An ideas has no real value on its own. The power is in it’s execution and your go to market strategy. But by talking to others about your idea frequently, you will get more help to build and refine your existing concept. This process will likely to create your startup’s secret sauce that you will need to differentiate yourself from others. For instance, before Facebook came along there were many other sites under the social network category. But Facebook had many secret sauces in their early build of the site – like it’s strict sign up process, clean & minimalistic look that focused on just you and people you care about, Facebook Main Feed, your Wall, Meta data (Age, Gender, Location Relationship Status etc.), Social Graph (Mutual friends, People you may know etc.). These features made Facebook very different than how the other social networks operated at that time. Thus users who joined Facebook simply fell in love with their product and told others about it. And soon it went mainstream and all the other networks were just too late to join the party.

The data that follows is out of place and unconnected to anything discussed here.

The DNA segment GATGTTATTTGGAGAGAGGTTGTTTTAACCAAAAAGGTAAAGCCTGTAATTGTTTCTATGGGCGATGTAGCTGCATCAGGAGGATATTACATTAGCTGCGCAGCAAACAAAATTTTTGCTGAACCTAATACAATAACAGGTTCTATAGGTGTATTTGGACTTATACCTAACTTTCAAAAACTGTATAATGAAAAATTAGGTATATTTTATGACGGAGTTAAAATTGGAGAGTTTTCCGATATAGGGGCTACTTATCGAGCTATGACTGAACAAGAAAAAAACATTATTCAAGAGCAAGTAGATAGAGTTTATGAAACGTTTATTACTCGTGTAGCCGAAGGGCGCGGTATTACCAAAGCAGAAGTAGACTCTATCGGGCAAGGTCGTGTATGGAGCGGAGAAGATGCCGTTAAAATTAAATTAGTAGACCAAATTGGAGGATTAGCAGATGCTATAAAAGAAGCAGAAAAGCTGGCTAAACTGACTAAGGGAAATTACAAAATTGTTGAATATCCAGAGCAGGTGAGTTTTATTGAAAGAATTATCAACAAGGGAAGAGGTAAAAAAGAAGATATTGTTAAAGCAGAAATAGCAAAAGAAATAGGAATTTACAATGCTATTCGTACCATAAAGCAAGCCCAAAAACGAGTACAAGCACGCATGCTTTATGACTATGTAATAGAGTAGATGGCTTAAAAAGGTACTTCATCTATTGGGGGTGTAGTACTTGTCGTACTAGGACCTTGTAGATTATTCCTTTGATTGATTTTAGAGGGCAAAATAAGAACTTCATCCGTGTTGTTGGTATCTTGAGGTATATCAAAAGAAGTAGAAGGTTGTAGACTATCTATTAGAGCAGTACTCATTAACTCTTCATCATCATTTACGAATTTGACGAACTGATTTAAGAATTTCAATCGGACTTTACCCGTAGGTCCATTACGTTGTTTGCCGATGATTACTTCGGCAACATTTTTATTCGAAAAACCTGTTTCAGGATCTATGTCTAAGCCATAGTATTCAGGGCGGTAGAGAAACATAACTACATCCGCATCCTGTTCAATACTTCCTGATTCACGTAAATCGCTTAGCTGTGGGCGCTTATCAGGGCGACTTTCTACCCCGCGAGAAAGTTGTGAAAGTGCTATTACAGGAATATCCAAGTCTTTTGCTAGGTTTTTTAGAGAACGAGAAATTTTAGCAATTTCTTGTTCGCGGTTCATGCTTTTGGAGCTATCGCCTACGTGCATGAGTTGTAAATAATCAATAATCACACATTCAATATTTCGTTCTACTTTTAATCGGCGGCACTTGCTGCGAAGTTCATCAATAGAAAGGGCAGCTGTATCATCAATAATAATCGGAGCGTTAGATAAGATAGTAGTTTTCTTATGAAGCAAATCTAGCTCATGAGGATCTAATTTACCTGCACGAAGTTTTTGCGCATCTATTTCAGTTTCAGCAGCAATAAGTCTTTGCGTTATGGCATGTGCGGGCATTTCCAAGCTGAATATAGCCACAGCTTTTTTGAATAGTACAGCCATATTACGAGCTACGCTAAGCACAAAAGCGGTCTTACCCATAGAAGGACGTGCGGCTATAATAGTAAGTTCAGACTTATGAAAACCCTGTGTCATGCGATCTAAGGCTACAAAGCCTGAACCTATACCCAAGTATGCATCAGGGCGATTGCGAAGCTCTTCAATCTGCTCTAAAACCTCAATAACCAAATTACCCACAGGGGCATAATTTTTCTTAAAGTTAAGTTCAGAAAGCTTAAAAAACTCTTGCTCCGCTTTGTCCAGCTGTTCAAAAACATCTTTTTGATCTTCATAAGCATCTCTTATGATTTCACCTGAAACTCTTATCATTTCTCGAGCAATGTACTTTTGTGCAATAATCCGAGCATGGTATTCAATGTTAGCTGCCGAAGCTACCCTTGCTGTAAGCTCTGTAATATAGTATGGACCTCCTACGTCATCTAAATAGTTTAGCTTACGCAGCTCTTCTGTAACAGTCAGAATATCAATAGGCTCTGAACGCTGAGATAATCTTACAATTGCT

So go out and talk to your family & friends about what you want to build. Some will like it and some will hate it. But the most important thing for you is to defend your idea & criticisms and just make your concept that much stronger & better.
2. Test Your App Idea
Before you go on and spend a lot of resources (time & money) in creating a full blown mobile application, my advice for anyone would be to put your idea to test first.